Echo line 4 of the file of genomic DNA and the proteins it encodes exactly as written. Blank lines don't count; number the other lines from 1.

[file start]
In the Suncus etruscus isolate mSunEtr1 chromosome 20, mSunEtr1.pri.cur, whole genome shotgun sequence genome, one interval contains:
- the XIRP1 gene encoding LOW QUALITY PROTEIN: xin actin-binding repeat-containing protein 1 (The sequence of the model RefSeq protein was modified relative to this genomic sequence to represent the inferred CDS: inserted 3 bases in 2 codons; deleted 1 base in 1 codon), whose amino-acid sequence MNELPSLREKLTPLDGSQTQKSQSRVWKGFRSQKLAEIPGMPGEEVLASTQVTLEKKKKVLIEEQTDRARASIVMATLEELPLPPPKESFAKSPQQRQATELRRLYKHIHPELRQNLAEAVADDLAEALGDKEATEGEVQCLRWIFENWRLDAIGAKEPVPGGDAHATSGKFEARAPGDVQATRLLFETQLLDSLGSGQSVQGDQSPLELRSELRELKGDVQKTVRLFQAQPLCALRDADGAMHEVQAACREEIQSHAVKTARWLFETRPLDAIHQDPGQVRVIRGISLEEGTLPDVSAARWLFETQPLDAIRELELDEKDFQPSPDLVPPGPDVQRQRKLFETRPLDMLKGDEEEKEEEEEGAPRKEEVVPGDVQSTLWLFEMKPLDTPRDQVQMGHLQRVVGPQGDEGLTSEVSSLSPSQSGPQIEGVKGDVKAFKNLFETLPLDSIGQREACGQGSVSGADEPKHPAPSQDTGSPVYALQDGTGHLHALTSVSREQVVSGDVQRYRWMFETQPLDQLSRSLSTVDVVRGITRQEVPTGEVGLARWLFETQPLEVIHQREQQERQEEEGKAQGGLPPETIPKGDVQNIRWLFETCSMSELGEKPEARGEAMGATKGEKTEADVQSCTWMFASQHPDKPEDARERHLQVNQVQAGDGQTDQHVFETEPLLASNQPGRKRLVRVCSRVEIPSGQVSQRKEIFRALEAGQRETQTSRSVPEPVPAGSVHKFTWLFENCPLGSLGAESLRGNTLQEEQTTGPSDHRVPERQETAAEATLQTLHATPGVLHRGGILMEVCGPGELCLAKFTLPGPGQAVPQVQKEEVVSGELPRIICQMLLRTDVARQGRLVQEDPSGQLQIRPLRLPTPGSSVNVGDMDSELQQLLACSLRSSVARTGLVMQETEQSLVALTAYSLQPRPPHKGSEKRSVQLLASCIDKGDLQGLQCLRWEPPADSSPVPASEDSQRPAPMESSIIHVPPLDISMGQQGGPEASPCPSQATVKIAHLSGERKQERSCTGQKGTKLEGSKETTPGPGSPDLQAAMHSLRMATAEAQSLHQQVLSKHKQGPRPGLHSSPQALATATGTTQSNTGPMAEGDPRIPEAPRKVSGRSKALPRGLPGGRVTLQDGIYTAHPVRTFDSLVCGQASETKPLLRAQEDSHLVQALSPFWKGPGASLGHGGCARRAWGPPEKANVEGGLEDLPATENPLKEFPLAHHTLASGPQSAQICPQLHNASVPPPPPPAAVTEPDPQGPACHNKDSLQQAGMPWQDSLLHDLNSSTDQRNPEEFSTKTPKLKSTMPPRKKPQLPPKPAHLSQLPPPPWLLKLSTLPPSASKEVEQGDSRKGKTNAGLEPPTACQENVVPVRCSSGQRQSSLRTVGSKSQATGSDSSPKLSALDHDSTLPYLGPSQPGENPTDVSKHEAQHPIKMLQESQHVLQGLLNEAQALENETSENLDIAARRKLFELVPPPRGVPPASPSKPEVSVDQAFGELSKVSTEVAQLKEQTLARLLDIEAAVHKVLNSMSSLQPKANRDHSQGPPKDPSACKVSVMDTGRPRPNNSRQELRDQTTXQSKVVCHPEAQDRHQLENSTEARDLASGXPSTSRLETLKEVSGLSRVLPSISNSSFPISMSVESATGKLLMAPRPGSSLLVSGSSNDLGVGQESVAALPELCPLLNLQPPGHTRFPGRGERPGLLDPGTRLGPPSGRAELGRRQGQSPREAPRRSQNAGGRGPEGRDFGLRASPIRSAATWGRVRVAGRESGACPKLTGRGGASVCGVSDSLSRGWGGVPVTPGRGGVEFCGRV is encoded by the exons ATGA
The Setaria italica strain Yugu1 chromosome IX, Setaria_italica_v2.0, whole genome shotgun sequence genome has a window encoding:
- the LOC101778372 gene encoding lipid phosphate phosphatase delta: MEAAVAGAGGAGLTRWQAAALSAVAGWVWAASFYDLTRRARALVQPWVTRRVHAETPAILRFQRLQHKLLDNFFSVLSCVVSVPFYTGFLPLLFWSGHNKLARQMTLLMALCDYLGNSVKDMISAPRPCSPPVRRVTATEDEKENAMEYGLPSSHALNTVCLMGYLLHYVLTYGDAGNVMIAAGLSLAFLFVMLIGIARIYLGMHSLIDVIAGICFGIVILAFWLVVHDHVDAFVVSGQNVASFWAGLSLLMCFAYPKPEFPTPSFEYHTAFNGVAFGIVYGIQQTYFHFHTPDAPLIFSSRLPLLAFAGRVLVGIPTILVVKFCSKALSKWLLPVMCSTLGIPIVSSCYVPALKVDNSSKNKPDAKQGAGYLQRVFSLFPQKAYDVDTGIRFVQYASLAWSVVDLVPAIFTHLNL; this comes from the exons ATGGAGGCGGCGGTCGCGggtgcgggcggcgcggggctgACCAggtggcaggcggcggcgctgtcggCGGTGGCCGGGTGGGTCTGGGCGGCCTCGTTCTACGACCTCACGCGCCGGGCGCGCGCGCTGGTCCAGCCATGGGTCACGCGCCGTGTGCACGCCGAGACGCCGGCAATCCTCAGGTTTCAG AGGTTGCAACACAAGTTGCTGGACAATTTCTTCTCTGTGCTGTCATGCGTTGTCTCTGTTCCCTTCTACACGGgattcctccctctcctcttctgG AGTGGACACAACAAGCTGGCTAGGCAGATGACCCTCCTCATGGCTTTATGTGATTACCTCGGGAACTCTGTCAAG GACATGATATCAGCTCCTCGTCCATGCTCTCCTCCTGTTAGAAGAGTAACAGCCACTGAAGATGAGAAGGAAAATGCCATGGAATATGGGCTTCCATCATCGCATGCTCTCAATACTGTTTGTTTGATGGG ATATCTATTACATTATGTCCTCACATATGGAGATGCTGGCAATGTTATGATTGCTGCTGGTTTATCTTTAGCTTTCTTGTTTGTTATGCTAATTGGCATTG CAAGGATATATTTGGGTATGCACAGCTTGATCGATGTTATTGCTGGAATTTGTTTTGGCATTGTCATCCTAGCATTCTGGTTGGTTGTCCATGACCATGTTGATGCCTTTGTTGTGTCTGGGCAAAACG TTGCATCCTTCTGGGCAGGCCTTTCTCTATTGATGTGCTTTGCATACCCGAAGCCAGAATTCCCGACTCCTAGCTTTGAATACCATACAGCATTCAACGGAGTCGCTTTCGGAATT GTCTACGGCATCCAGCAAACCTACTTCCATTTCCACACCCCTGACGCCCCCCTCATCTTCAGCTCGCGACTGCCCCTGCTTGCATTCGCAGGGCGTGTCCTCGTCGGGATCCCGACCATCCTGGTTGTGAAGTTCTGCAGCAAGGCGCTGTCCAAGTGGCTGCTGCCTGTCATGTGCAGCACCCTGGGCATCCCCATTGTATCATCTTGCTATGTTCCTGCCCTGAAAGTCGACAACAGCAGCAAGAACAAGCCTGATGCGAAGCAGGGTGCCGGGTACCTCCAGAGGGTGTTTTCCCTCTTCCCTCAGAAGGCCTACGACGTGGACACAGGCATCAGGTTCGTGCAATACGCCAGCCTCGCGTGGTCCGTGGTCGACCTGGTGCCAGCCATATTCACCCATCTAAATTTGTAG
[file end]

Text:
- the LOC101778372 gene encoding lipid phosphate phosphatase delta: MEAAVAGAGGAGLTRWQAAALSAVAGWVWAASFYDLTRRARALVQPWVTRRVHAETPAILRFQRLQHKLLDNFFSVLSCVVSVPFYTGFLPLLFWSGHNKLARQMTLLMALCDYLGNSVKDMISAPRPCSPPVRRVTATEDEKENAMEYGLPSSHALNTVCLMGYLLHYVLTYGDAGNVMIAAGLSLAFLFVMLIGIARIYLGMHSLIDVIAGICFGIVILAFWLVVHDHVDAFVVSGQNVASFWAGLSLLMCFAYPKPEFPTPSFEYHTAFNGVAFGIVYGIQQTYFHFHTPDAPLIFSSRLPLLAFAGRVLVGIPTILVVKFCSKALSKWLLPVMCSTLGIPIVSSCYVPALKVDNSSKNKPDAKQGAGYLQRVFSLFPQKAYDVDTGIRFVQYASLAWSVVDLVPAIFTHLNL; this comes from the exons ATGGAGGCGGCGGTCGCGggtgcgggcggcgcggggctgACCAggtggcaggcggcggcgctgtcggCGGTGGCCGGGTGGGTCTGGGCGGCCTCGTTCTACGACCTCACGCGCCGGGCGCGCGCGCTGGTCCAGCCATGGGTCACGCGCCGTGTGCACGCCGAGACGCCGGCAATCCTCAGGTTTCAG AGGTTGCAACACAAGTTGCTGGACAATTTCTTCTCTGTGCTGTCATGCGTTGTCTCTGTTCCCTTCTACACGGgattcctccctctcctcttctgG AGTGGACACAACAAGCTGGCTAGGCAGATGACCCTCCTCATGGCTTTATGTGATTACCTCGGGAACTCTGTCAAG GACATGATATCAGCTCCTCGTCCATGCTCTCCTCCTGTTAGAAGAGTAACAGCCACTGAAGATGAGAAGGAAAATGCCATGGAATATGGGCTTCCATCATCGCATGCTCTCAATACTGTTTGTTTGATGGG ATATCTATTACATTATGTCCTCACATATGGAGATGCTGGCAATGTTATGATTGCTGCTGGTTTATCTTTAGCTTTCTTGTTTGTTATGCTAATTGGCATTG CAAGGATATATTTGGGTATGCACAGCTTGATCGATGTTATTGCTGGAATTTGTTTTGGCATTGTCATCCTAGCATTCTGGTTGGTTGTCCATGACCATGTTGATGCCTTTGTTGTGTCTGGGCAAAACG TTGCATCCTTCTGGGCAGGCCTTTCTCTATTGATGTGCTTTGCATACCCGAAGCCAGAATTCCCGACTCCTAGCTTTGAATACCATACAGCATTCAACGGAGTCGCTTTCGGAATT GTCTACGGCATCCAGCAAACCTACTTCCATTTCCACACCCCTGACGCCCCCCTCATCTTCAGCTCGCGACTGCCCCTGCTTGCATTCGCAGGGCGTGTCCTCGTCGGGATCCCGACCATCCTGGTTGTGAAGTTCTGCAGCAAGGCGCTGTCCAAGTGGCTGCTGCCTGTCATGTGCAGCACCCTGGGCATCCCCATTGTATCATCTTGCTATGTTCCTGCCCTGAAAGTCGACAACAGCAGCAAGAACAAGCCTGATGCGAAGCAGGGTGCCGGGTACCTCCAGAGGGTGTTTTCCCTCTTCCCTCAGAAGGCCTACGACGTGGACACAGGCATCAGGTTCGTGCAATACGCCAGCCTCGCGTGGTCCGTGGTCGACCTGGTGCCAGCCATATTCACCCATCTAAATTTGTAG